This article gives an overview of Trusted Execution Environment (TEE) and how it is achieved through OP-TEE, how ARM Trust-Zone works, i.MX 8 boot flow with OP-TEE and iWave expertise on OP-TEE.
OP-TEE is a secure Operating System (OS) that provides a Trusted Execution Environment (TEE) for Android/Linux. The TEE provides a safe environment within the application processor for developing and executing secure applications. Android/Linux which runs on an application processor is called Rich OS. The OP-TEE runs on the same processor as to where Android/Linux runs but OP-TEE is isolated from the rest of the system by both hardware and software. OP-TEE has access to the full power of a device’s main processor and memory but is completely isolated. OP-TEE OS’s isolation protects it from malicious applications installed by the user and potential threats that may be discovered in Android/Linux.
The Trust-Zone is a system-on-chip security feature available on most ARM Cortex A/M processors. It provides strict hardware isolation between the secure world (TEE) and the normal world (REE/Rich Execution Environment). This technology allows each physical processor core to provide two virtual cores: one for the normal world and one for the secure world.
OP-TEE is an open-source stack of the Trusted Execution Environment. This stack supports ARM-v7 and ARM-v8 architectures. This open-source project includes:
The main design goals for OP-TEE are:
In a system with a TEE, untrusted applications run on a Rich Execution Environment (REE) and trusted applications (TAs) runs on a Trusted Execution Environment (TEE).
Only trusted applications running on a TEE (Secure World) have complete access to the main processor, peripherals, and memory, while hardware isolation protects these from untrusted applications running on the main operating system (Non-Secure World).
In a TEE, all trusted applications (TAs) and associated data is completely isolated from the normal (untrusted) operating system and their applications. Also, trusted applications must run in isolation from other trusted applications and from the TEE itself.
How ARM’s TrustZone works?
The hardware separates Secure World and Non-Secure world under TrustZone Technology.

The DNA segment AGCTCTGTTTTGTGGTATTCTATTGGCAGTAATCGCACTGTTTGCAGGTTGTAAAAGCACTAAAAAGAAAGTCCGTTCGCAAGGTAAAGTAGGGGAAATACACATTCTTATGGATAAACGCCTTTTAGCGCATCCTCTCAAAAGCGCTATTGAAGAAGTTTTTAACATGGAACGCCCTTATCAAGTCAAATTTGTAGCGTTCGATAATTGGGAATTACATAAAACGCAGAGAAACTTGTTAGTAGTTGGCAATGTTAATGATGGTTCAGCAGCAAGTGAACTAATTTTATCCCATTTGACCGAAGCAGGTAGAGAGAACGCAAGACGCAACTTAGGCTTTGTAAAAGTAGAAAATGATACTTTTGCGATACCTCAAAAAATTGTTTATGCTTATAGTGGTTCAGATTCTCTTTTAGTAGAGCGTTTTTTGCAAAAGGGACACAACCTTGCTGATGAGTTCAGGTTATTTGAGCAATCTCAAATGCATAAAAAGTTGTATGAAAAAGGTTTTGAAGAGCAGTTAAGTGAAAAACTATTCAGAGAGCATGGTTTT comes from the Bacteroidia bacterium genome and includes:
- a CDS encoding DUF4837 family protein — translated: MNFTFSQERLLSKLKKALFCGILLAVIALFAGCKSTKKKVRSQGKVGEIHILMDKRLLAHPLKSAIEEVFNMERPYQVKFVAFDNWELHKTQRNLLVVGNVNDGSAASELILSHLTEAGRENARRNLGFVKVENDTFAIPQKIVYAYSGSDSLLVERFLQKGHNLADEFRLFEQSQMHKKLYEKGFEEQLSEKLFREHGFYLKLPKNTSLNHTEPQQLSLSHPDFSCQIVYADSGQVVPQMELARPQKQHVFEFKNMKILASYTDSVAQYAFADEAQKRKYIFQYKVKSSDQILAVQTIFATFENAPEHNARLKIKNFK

Trusted software (Trusted OS) needs to be developed to make use of the protected assets/data for implementing a secure state in the System On Chip. Trusted boot, secure world switch monitor, small trusted OS and trusted apps are implemented as trusted software.
ARM’s TrustZone introduces the secure monitor mode.
Secure Monitor Call (SMC) is a dedicated instruction for the transition from the Secure World to the Non-Secure World. The CPU will enter in secure monitor mode and will have access to all hardware, including the protected peripherals and memory regions when SMC instruction is executed. The TEE Firmware/operating system can run at this time. The Trusted applications will run on a TEE in the Secure World.
As an example, consider a normal world (untrusted) application running on Linux that wants a service from a trusted application running on a TEE OS. The untrusted application will use an API which is based on Global Platform API specification to send the request to the Linux kernel (Linux TEE driver) with the help of TEE supplicant, that will use the TrustZone drivers to send the request to the TEE OS via SMC instruction, and the TEE OS will pass along the request to the trusted application.
The figure below shows the main OP-TEE embedded components, namely the OP-TEE OS, OP-TEE Client, Trusted Application on the secure side, and OP-TEE Linux kernel driver on the non-secure side.
(Reference link Here )
Boot Flow of OP-TEE and Android/Linux on i.MX 8 (ARM V8):
The below section describes how OP-TEE boots on i.MX 8 platform along with Linux/Android.
Files and binaries required in the boot partition:
On ARM V8, ARM has a specified preferred way to boot Secure Component with the ARM Trusted Firmware (ATF). The ATF first loads the OP-TEE OS. The OP-TEE OS initializes the secure world. Then, the ATF loads U-Boot that modifies the DTB on the fly to add a specific node to load Linux TEE drivers. Then, the Linux OS is booted. The detailed software flow is explained in the below diagram:
ARMv8-A comes with ARM Trusted Firmware (ATF).
ATF runs at EL3 (Exception Level 3) and is responsible for
OP-TEE OS runs at Secure EL1 (S-EL1: Secure Exception Level 1) and needs to cooperate with ATF. The secure monitor-related implementation is located within ATF. A secure monitor in ATF is called a Dispatcher. The Dispatcher is responsible to act as a Secure Monitor and interface with the OP-TEE OS in the ARMv8 platform. OP-TEE Dispatcher (OP-TEED) needed to interface with OP-TEE OS.
iWave OP-TEE Expertise:
iWave is having rich experience in providing secure software solutions for embedded products.
Below diagram shows a sample of what is implemented by iWave:
iWave has experience working on OP-TEE and providing a security layer in embedded products. Following are the support provided by iWave with respect to OP-TEE:
iWave has provided Secure BSP using OP-TEE on i.MX 6UL platform and is the reference link Here
OP-TEE is used as a security layer for edge IoT devices. As OP-TEE is open-source it makes deploying OP-TEE OS and Trusted application easy. iWave has experience in porting the latest OP-TEE to a different platform, porting the drivers to OP-TEE, and writing trusted applications.
Also, iWave offers a Security suite that secures connected devices, enabling them with security functions such as encryption, storage, data transmission, and certificate management. The easy to integrate solution helps address the security challenges creating a safe and secure environment. Security Suite includes secure boot, Wi-Fi security, event logging, OS hardening, access control, software firewall, and secure firmware update to name a few.
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